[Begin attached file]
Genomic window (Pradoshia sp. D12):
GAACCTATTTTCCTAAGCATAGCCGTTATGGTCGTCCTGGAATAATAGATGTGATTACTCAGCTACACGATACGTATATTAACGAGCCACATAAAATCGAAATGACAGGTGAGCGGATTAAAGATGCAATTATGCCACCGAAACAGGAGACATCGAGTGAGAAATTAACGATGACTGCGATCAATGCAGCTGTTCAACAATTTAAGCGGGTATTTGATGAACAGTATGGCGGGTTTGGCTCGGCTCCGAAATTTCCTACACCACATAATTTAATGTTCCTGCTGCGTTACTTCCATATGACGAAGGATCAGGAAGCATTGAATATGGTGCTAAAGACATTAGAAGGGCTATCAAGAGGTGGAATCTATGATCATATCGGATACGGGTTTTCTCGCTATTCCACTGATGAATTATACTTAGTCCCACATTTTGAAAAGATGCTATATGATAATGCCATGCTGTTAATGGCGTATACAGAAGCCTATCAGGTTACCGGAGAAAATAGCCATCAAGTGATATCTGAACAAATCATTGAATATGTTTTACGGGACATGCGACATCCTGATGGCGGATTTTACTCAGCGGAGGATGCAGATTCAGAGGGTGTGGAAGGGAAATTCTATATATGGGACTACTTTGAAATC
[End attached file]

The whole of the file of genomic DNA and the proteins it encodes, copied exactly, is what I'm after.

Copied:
Genomic window (Pradoshia sp. D12):
GAACCTATTTTCCTAAGCATAGCCGTTATGGTCGTCCTGGAATAATAGATGTGATTACTCAGCTACACGATACGTATATTAACGAGCCACATAAAATCGAAATGACAGGTGAGCGGATTAAAGATGCAATTATGCCACCGAAACAGGAGACATCGAGTGAGAAATTAACGATGACTGCGATCAATGCAGCTGTTCAACAATTTAAGCGGGTATTTGATGAACAGTATGGCGGGTTTGGCTCGGCTCCGAAATTTCCTACACCACATAATTTAATGTTCCTGCTGCGTTACTTCCATATGACGAAGGATCAGGAAGCATTGAATATGGTGCTAAAGACATTAGAAGGGCTATCAAGAGGTGGAATCTATGATCATATCGGATACGGGTTTTCTCGCTATTCCACTGATGAATTATACTTAGTCCCACATTTTGAAAAGATGCTATATGATAATGCCATGCTGTTAATGGCGTATACAGAAGCCTATCAGGTTACCGGAGAAAATAGCCATCAAGTGATATCTGAACAAATCATTGAATATGTTTTACGGGACATGCGACATCCTGATGGCGGATTTTACTCAGCGGAGGATGCAGATTCAGAGGGTGTGGAAGGGAAATTCTATATATGGGACTACTTTGAAATC